VeloNews: This Just In VeloNews: Calendar VeloNews: CycLinks VeloNews: Race Coverage VeloNews: Race Coverage: Road VeloNews: Race Coverage: MTB VeloNews: Race Coverage: CycloCross VeloNews: Race Coverage: Regional VeloNews: Tech Talk Forum VeloNews: Training Tips VeloNews: On the NewsStand Inside Triathlon Free Issue VeloGear Catalog Subscriber Services

Search

FeaturesContendersTeamsUSPSMapsTour TechAudio UpdatesPhoto GalleryOn TVContestLatest Update
Preview · Prologue · 1 · 2 · 3 · 4 · 5 · 6 · 7 · 8 · R · 9
10 · 11 · 12 · 13 · 14 · R · 15 · 16 · 17 · 18 · 19 · 20

Stage 20   Main · Minute-by-Minute · Results
Wilcockson Tour Spotlight · Stage Details

Armstrong arrives in Paris

This report filed July 25, 1999

By Charles Pelkey
VeloNews technical editor

The Tour de France’s final laps around the famed Champs-Elysees are as much a victory parade as they are a bike race. The parade, both a celebration of the arrival of the 141 riders who rode the 3686.8 kilometers to get to Paris, and an occasion to crown another champion at the end of another Tour. But the Tour’s final stage is also one of its most highly prized jewels, and as Lance Armstrong and the U.S. Postal team cruised into Paris, confirming the 27-year-old Texan’s hold on the yellow jersey, there was still one more bike race to be contested and from that perspective the Tour’s final stage belonged to Rabobank’s Australian sprinter Robbie McEwen.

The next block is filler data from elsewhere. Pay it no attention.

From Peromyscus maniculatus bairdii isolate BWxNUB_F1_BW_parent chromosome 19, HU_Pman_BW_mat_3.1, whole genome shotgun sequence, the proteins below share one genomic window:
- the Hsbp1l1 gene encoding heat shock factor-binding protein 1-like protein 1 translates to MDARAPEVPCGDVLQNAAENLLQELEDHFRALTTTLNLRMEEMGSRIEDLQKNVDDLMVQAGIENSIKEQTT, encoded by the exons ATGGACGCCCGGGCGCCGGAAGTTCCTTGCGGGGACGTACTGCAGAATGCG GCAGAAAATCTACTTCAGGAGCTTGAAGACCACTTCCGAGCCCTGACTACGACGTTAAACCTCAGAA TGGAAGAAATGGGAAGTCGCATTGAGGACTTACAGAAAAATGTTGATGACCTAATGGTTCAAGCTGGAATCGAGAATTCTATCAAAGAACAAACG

But the day and the Tour belonged to Armstrong, who ended the three-week race 7:37 ahead of runner-up Alex Zulle of Banesto and 10:26 ahead of third-placed Fernando Escartin of Kelme-Costa Blanca. The Texan’s victory will go down in history as perhaps the most remarkable comeback in sports: Armstrong fought and conquered an advanced form of testicular cancer in late 1996, and he has now won what is arguably the toughest sports event in the world. But more than just coming back, Armstrong returned to the race after a two-year absence and took command of this Tour, winning the opening prologue at Le Puy du Fou, the time trials at Metz and Futuroscope, and a tough mountain stage to Sestriere.

And this morning, all that stood between Armstrong and the final podium was the 143-kilometer ride from Arpajon to Paris. It was a relaxed Armstrong who mounted his bike – today equipped with a pair of yellow anodized wheels – and headed off to the crowning moment of what has been a road much longer and far more difficult than a simple loop around France.

As is traditional, there were no attacks on the first portion of today’s stage, leaving the day’s real contest to be fought out on 10, 6.5-kilometer loops around the Champs-Elysees.

Telekom’s Erik Zabel, nearly as secure in the green points jersey as Armstrong was in yellow, didn’t contest the first intermediate sprint, his target a stage win in Paris. For the Tour’s final climb – a Cat. 4 bump on the way to Paris – did offer Polti’s Richard Virenque a chance to tighten his grip on the polka-dot climber’s jersey, the fifth time the Moroccan-born French rider has earned the honor. And then the U.S. Postal squad led the way into th heart of Paris, with the yellow jersey riding proudly behind his six devoted teammates. The line of Postal riders led the race all the way up to the Arc de Triomphe, where the Tour’s final intermediate sprint saw George Hincapie, Frankie Andreu and Pascal Derame take the top three spots.

But the time for ceremony was – at least temporarily – over. Attacks began in earnest as hopeful riders tried their luck. But Zabel’s Telekoms were in no mood to let another stage win elude their green jersey holder. Zabel had been repeatedly frustrated throughout the Tour by riders like Mapei’s Tom Steels – who rode the German’s wheel into the final sprint into Bordeaux – and four-stage winner Mario Cipollini of Saeco-Cannondale.